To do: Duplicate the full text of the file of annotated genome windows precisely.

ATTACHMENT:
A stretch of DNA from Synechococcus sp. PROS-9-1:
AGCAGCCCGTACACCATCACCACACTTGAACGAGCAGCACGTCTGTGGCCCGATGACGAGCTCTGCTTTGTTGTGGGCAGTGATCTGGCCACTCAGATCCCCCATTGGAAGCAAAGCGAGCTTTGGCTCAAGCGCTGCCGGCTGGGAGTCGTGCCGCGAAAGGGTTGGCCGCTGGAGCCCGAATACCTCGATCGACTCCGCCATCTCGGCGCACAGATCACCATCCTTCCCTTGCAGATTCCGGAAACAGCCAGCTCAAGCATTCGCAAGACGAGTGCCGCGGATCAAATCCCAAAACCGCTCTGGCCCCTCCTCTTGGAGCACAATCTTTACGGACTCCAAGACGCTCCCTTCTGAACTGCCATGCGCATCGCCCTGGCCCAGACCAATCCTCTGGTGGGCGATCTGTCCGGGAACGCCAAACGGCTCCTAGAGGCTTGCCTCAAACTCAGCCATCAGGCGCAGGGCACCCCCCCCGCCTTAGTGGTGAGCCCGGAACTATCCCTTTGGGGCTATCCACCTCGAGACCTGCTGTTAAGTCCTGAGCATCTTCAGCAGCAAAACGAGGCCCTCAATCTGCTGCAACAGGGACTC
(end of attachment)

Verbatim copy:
A stretch of DNA from Synechococcus sp. PROS-9-1:
AGCAGCCCGTACACCATCACCACACTTGAACGAGCAGCACGTCTGTGGCCCGATGACGAGCTCTGCTTTGTTGTGGGCAGTGATCTGGCCACTCAGATCCCCCATTGGAAGCAAAGCGAGCTTTGGCTCAAGCGCTGCCGGCTGGGAGTCGTGCCGCGAAAGGGTTGGCCGCTGGAGCCCGAATACCTCGATCGACTCCGCCATCTCGGCGCACAGATCACCATCCTTCCCTTGCAGATTCCGGAAACAGCCAGCTCAAGCATTCGCAAGACGAGTGCCGCGGATCAAATCCCAAAACCGCTCTGGCCCCTCCTCTTGGAGCACAATCTTTACGGACTCCAAGACGCTCCCTTCTGAACTGCCATGCGCATCGCCCTGGCCCAGACCAATCCTCTGGTGGGCGATCTGTCCGGGAACGCCAAACGGCTCCTAGAGGCTTGCCTCAAACTCAGCCATCAGGCGCAGGGCACCCCCCCCGCCTTAGTGGTGAGCCCGGAACTATCCCTTTGGGGCTATCCACCTCGAGACCTGCTGTTAAGTCCTGAGCATCTTCAGCAGCAAAACGAGGCCCTCAATCTGCTGCAACAGGGACTC